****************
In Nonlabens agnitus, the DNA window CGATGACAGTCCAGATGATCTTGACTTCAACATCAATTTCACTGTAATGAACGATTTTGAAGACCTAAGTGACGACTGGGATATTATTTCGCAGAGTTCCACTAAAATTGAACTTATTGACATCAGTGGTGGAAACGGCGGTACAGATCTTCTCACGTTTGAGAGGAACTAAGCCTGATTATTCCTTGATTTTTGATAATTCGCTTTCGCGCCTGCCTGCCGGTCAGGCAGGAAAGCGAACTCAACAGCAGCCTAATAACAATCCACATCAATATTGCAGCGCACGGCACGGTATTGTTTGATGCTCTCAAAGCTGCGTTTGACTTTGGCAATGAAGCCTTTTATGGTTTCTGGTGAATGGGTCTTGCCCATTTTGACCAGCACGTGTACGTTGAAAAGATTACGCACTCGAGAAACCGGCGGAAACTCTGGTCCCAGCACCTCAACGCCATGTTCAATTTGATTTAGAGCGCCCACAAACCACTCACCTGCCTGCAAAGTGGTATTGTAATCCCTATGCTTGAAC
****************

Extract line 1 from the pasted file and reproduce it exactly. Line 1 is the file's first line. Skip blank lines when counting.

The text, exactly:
In Nonlabens agnitus, the DNA window CGATGACAGTCCAGATGATCTTGACTTCAACATCAATTTCACTGTAATGAACGATTTTGAAGACCTAAGTGACGACTGGGATATTATTTCGCAGAGTTCCACTAAAATTGAACTTATTGACATCAGTGGTGGAAACGGCGGTACAGATCTTCTCACGTTTGAGAGGAACTAAGCCTGATTATTCCTTGATTTTTGATAATTCGCTTTCGCGCCTGCCTGCCGGTCAGGCAGGAAAGCGAACTCAACAGCAGCCTAATAACAATCCACATCAATATTGCAGCGCACGGCACGGTATTGTTTGATGCTCTCAAAGCTGCGTTTGACTTTGGCAATGAAGCCTTTTATGGTTTCTGGTGAATGGGTCTTGCCCATTTTGACCAGCACGTGTACGTTGAAAAGATTACGCACTCGAGAAACCGGCGGAAACTCTGGTCCCAGCACCTCAACGCCATGTTCAATTTGATTTAGAGCGCCCACAAACCACTCACCTGCCTGCAAAGTGGTATTGTAATCCCTATGCTTGAAC